EXERT FROM APPENDIX 1 from Don Featherstone's Battles With Model Soldiers
(The book that got me started.)

"Nothing in these pages is a dictate, no word says you must or you shall do it this way. On the contrary, the book sets out from the very beginning to stimulate the reader to think for himself, and to use what he has read merely as a foundation for efforts and ideas which reflect his own temperament and character. Only in this way will he obtain maximum satisfaction from the hobby of battling with model soldiers."

-Don Featherstone 1918 - 2013

Friday, January 14, 2011

My Tin Heart's in the Highlands

I managed that 4th run through of the Wargamers Digest Dec 1974 Battle Stations this morning, and I'm really glad I did. It was still a small, short game but an interesting and engaging one. It took me about 1/2 hour to play 10 turns and it was the closest the Yankees have come to winning. Actually by turn 5 I was starting to think that there was no way the Confederates could win then the Union General made a mistake and his Confederate opponent jumped on it. (no bias other than standing behind the Rebs, in 15mm I was always a Reb but in 20mm & 54mm I am usually a Yankee).

The game started off with the same deployments and initial moves as in the previous games. I really liked the way the brigade movement worked and the move or fire  which I had copied from Don Featherstone. It really made engaging in a musketry dual a tactical choice as opposed to a "might as well while I'm here" thing. It also lends some drama due to the turn by turn initiative, it takes a strong nerve to march forward into the enemy's range if  you move first as you know you are up for one blast before you can return fire and may be up for 2 if there is a flip. On the other hand, if you can force the other guy to go first, you can march safely into range and who gets the first shot will be decided by the initiative die. A bit artificial given the turn lengths but it does add that touch of drama to the game and reflects the tension one must have felt advancing with close ranks on a waiting enemy. (Its also the way the original MacDuff rules worked although in that case it was fire before moving rather than instead of, something to think about)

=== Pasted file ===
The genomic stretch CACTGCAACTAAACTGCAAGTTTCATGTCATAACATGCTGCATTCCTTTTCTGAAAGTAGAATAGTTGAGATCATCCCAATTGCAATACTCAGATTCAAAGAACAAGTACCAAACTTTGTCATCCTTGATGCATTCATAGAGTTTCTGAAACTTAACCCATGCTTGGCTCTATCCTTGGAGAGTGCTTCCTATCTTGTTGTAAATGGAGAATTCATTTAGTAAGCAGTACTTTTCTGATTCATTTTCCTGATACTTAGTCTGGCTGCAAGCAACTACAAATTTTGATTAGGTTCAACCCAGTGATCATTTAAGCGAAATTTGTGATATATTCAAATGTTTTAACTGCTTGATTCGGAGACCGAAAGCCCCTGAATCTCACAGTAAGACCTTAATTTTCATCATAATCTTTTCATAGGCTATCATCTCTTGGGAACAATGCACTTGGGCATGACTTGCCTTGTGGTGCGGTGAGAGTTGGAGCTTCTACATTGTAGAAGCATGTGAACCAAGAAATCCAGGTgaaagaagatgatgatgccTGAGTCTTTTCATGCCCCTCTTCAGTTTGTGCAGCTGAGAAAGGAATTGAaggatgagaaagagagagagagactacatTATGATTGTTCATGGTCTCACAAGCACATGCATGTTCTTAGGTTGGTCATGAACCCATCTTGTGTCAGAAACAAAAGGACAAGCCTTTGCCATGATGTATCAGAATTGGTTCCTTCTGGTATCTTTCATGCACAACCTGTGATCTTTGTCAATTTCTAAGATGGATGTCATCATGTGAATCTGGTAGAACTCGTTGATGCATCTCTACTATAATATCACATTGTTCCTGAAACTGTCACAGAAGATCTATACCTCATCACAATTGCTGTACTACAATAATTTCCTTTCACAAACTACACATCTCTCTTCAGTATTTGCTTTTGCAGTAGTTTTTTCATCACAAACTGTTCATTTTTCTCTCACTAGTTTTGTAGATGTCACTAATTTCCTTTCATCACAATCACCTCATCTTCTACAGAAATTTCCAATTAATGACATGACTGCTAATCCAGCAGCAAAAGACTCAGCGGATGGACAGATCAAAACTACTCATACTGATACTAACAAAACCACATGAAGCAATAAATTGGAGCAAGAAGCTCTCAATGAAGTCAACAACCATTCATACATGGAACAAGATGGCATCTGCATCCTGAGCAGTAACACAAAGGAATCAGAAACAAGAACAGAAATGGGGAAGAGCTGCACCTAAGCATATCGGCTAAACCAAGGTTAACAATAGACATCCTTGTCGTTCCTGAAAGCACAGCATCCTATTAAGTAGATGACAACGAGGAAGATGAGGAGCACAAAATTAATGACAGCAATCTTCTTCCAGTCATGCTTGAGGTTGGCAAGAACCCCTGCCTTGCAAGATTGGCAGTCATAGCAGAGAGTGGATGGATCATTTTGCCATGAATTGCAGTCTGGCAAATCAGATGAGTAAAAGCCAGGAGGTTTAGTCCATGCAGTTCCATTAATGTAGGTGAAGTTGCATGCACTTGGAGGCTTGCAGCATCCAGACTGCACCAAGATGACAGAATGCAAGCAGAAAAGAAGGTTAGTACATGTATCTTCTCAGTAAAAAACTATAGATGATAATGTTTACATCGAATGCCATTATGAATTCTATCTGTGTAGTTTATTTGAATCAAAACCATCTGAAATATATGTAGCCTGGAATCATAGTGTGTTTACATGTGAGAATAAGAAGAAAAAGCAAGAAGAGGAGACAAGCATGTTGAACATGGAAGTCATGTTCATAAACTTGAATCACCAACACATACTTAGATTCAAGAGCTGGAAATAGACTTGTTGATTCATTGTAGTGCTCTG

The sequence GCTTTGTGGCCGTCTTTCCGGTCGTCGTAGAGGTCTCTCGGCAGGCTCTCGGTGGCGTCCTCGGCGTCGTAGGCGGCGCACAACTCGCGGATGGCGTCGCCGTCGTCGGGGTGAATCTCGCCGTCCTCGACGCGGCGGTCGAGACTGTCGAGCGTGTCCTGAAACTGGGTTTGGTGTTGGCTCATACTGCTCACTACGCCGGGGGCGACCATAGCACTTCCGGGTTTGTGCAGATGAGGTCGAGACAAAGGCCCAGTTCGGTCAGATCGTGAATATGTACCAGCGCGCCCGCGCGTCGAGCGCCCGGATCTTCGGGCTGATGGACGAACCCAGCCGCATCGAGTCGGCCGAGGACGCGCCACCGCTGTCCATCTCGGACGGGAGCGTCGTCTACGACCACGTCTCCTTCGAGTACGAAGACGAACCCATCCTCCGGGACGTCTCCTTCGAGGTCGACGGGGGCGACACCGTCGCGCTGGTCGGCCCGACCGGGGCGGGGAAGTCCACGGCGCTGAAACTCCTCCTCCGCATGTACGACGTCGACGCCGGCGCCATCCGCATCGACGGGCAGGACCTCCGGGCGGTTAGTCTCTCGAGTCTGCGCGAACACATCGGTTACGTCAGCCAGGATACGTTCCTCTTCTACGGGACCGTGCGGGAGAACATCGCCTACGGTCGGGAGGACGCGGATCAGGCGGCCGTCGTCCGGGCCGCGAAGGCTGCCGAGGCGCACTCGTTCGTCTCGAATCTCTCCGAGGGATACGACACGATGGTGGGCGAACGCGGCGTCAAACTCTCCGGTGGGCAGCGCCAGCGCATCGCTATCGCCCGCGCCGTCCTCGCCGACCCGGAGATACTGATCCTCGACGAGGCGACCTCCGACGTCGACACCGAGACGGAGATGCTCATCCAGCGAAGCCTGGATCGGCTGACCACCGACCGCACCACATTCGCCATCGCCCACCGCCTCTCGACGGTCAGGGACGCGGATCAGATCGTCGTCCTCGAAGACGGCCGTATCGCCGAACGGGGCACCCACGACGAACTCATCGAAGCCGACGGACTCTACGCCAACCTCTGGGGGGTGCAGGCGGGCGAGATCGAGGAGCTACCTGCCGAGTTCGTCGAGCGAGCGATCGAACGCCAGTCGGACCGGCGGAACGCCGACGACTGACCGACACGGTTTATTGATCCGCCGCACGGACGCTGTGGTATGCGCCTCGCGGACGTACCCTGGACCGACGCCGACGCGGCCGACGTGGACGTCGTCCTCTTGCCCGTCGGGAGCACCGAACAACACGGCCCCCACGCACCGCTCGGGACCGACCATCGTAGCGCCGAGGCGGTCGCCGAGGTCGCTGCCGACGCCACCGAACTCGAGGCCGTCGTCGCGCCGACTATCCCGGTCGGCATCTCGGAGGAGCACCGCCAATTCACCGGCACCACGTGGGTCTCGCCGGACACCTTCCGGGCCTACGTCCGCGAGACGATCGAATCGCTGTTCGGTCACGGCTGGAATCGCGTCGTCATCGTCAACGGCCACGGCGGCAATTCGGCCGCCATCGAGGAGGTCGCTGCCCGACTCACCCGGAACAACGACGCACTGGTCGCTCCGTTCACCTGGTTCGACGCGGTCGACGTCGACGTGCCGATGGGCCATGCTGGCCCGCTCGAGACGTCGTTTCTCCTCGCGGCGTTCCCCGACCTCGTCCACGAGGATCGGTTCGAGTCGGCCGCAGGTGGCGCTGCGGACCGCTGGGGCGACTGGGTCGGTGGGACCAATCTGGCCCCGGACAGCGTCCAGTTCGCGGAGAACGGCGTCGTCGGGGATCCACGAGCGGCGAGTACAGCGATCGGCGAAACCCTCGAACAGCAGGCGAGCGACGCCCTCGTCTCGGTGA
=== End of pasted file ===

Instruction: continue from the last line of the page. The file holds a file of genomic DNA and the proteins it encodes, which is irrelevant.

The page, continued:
The simplified fire also worked well and with the threat of a morale test removed again,  the effect was as it should be, significant if it sustained but almost never decisive. At some point you have to go in if you want the ground. That has always been the intent, used to work and does again. Hurrah!

 Back to the game. Things went fairly smoothly with the Union defenders getting in the first shot and doing more damage that they suffered thanks to their hasty entrenchment. The cavalry rode about the hill and belatedly the Union Commander realized that he forgot about reacting to this visible threat as it developed. Luckily his Confederate opponent graciously allowed him to face about even though the turn was over.
The reb cavalry, faced with a steady line of rifles up a steep hill, couldn't work up the nerve to charge, suffered a hit from long range fire then fell back to watch developments. (my decisions)